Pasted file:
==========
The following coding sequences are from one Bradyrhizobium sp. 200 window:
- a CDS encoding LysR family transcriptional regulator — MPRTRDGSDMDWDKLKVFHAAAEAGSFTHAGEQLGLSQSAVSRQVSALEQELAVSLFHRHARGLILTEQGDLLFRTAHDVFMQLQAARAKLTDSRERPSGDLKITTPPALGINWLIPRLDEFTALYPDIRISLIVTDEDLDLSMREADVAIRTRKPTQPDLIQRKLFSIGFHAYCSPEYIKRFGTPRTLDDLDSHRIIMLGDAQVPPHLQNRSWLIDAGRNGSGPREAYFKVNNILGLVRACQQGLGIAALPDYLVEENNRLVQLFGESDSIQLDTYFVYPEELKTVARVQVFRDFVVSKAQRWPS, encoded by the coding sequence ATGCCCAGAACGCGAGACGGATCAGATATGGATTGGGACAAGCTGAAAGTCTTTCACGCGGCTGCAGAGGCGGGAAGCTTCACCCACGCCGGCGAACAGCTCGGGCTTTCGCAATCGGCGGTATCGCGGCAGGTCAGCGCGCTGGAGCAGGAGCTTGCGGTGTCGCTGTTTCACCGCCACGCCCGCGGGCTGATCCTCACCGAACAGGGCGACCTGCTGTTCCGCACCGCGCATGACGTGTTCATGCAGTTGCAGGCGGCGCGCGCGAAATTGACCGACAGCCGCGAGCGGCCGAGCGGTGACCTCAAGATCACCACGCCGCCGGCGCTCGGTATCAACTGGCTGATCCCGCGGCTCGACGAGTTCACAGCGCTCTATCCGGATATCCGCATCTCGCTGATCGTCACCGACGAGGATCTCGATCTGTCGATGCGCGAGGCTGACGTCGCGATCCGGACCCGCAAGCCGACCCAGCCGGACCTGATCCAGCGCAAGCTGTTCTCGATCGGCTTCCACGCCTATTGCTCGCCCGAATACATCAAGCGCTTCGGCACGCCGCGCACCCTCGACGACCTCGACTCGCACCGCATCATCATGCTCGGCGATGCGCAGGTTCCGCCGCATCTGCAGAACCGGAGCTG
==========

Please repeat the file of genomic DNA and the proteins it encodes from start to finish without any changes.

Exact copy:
The following coding sequences are from one Bradyrhizobium sp. 200 window:
- a CDS encoding LysR family transcriptional regulator — MPRTRDGSDMDWDKLKVFHAAAEAGSFTHAGEQLGLSQSAVSRQVSALEQELAVSLFHRHARGLILTEQGDLLFRTAHDVFMQLQAARAKLTDSRERPSGDLKITTPPALGINWLIPRLDEFTALYPDIRISLIVTDEDLDLSMREADVAIRTRKPTQPDLIQRKLFSIGFHAYCSPEYIKRFGTPRTLDDLDSHRIIMLGDAQVPPHLQNRSWLIDAGRNGSGPREAYFKVNNILGLVRACQQGLGIAALPDYLVEENNRLVQLFGESDSIQLDTYFVYPEELKTVARVQVFRDFVVSKAQRWPS, encoded by the coding sequence ATGCCCAGAACGCGAGACGGATCAGATATGGATTGGGACAAGCTGAAAGTCTTTCACGCGGCTGCAGAGGCGGGAAGCTTCACCCACGCCGGCGAACAGCTCGGGCTTTCGCAATCGGCGGTATCGCGGCAGGTCAGCGCGCTGGAGCAGGAGCTTGCGGTGTCGCTGTTTCACCGCCACGCCCGCGGGCTGATCCTCACCGAACAGGGCGACCTGCTGTTCCGCACCGCGCATGACGTGTTCATGCAGTTGCAGGCGGCGCGCGCGAAATTGACCGACAGCCGCGAGCGGCCGAGCGGTGACCTCAAGATCACCACGCCGCCGGCGCTCGGTATCAACTGGCTGATCCCGCGGCTCGACGAGTTCACAGCGCTCTATCCGGATATCCGCATCTCGCTGATCGTCACCGACGAGGATCTCGATCTGTCGATGCGCGAGGCTGACGTCGCGATCCGGACCCGCAAGCCGACCCAGCCGGACCTGATCCAGCGCAAGCTGTTCTCGATCGGCTTCCACGCCTATTGCTCGCCCGAATACATCAAGCGCTTCGGCACGCCGCGCACCCTCGACGACCTCGACTCGCACCGCATCATCATGCTCGGCGATGCGCAGGTTCCGCCGCATCTGCAGAACCGGAGCTG